In-Sourcing Blog

Kindness: a non-medical antidote to stress

As the Wellness concept gains acceptance, the health benefits of a growing list of self-care and wholistic therapies are being reported.  Mindfulness, for example, has shown itself to be a powerful influence on reducing stress and nurturing well-being.

Now a familiar virtue is being added to the list: kindliness.

Acting in a charitable manner out of concern for others has long been valued in our culture.  The ripple effect, however, is now coming to light as science begins a study of how being kind affects the positive moods of the person who is doing something nice for someone else.  In effect, kindliness can actually make you healthier!

To be candid, I raised my eyebrows with a degree of skepticism when pondering the correlation between giving up your seat on a crowded subway and reducing the risk of heart disease and cancer.  But surprisingly there are several science-backed results supporting the thesis that expressions of kindness make a difference in one’s emotional and physical well-being.

At the heart of the assertion is research that identifies empathy and compassion as behavioral triggers of the pleasure centers in the brain.  Simply stated, doing nice things for others has an effect similar to exercising; endorphins are released and there’s a boost to your serotonin levels, the neurotransmitter responsible for feelings of satisfaction and well-being.

A study from the University of British Columbia measures social anxiety on a Positive Affect scale, a reference to how we experience positive moods such as joy and alertness.  The researchers found that engaging in kind acts prompted significant increases in PA that were sustained over the length of the study.  Imagine, simply being kind to others can be an easy, inexpensive way to keep stress at bay!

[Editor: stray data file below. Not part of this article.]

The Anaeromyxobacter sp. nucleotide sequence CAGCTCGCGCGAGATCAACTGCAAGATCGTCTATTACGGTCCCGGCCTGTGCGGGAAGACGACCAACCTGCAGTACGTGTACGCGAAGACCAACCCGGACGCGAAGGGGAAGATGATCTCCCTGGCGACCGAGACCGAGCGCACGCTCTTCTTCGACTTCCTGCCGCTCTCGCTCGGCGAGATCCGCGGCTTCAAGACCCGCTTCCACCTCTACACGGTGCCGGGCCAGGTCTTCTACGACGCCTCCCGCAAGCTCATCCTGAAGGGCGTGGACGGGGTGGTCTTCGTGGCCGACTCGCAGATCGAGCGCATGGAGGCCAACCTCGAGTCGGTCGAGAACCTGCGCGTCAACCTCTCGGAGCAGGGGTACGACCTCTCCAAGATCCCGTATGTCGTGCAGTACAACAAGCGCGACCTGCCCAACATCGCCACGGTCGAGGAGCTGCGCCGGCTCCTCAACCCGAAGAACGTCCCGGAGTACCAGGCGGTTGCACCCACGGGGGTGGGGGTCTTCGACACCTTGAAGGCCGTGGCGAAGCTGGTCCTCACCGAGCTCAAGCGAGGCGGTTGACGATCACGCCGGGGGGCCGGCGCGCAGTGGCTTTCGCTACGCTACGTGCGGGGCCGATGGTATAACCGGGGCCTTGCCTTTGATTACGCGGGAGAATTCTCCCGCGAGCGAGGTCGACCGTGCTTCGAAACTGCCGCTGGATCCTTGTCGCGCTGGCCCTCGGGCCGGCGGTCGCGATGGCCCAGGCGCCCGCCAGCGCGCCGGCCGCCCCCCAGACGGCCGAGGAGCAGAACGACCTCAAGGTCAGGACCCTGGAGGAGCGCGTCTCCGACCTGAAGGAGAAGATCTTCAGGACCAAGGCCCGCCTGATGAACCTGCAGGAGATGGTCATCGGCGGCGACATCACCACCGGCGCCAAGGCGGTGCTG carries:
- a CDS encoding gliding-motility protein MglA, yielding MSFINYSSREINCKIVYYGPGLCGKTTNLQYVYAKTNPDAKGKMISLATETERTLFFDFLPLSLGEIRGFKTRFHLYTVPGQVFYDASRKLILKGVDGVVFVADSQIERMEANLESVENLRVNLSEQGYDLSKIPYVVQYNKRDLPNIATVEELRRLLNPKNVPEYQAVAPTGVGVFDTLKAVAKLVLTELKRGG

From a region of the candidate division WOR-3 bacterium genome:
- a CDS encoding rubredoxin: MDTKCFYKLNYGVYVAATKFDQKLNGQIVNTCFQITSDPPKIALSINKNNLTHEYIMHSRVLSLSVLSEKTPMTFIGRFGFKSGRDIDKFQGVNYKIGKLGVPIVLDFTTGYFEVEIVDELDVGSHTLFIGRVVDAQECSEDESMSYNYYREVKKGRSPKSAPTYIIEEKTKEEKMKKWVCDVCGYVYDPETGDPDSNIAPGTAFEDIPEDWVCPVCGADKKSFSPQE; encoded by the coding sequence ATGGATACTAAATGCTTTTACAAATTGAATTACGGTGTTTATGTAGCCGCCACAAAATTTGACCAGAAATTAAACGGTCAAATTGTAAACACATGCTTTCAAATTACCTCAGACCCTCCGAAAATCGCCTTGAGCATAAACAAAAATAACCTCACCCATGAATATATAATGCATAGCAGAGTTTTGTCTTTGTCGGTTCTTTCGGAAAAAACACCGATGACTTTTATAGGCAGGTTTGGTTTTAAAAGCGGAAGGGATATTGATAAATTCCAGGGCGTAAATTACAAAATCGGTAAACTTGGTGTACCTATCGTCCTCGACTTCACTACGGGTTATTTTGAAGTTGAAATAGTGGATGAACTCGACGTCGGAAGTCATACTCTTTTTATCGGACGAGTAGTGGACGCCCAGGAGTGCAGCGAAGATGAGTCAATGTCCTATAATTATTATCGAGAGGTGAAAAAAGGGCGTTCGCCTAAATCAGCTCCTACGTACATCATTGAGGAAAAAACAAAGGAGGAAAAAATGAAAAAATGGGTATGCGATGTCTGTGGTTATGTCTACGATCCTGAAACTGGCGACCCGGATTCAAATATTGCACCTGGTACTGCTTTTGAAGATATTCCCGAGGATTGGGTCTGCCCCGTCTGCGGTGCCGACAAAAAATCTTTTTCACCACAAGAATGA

I have no reservations about the good intentions of the UCLA Bedari Kindness Institute.  Their goal is to spread kindness and promote a more humane world by focusing on three themes: the roots of kindness, how to promote it and how to use it as a therapeutic intervention to improve mental and physical health.

What is of interest to me is the institution’s proposition that kindness can be cultivated and disseminated as a source of healing.  Considering that the definition of kindness is “an act that enhances the welfare of others as an end to itself” the impact of that hypothesis, proven to be true, would be immense.  Our society would not be on the brink of violent inter-group conflict if societies could be taught to choose kindness instead of cruelty!

It’s sad that we live in a world where there is a need to “teach” kindness.  In the world we want to live in, ‘kindness’ should be an automatic response when we encounter folks suffering a ‘down’ day or difficult circumstances.  A helping hand, a supporting smile, even the smallest act of kindness can turn a person’s day around and radiate far beyond the immediate outreach.

Maybe we should have a National Day of Kindness along side Earth Day and Mother’s Day and Labor Day.  Amid chaotic world politics, violence and strife, kindness can be the antidote.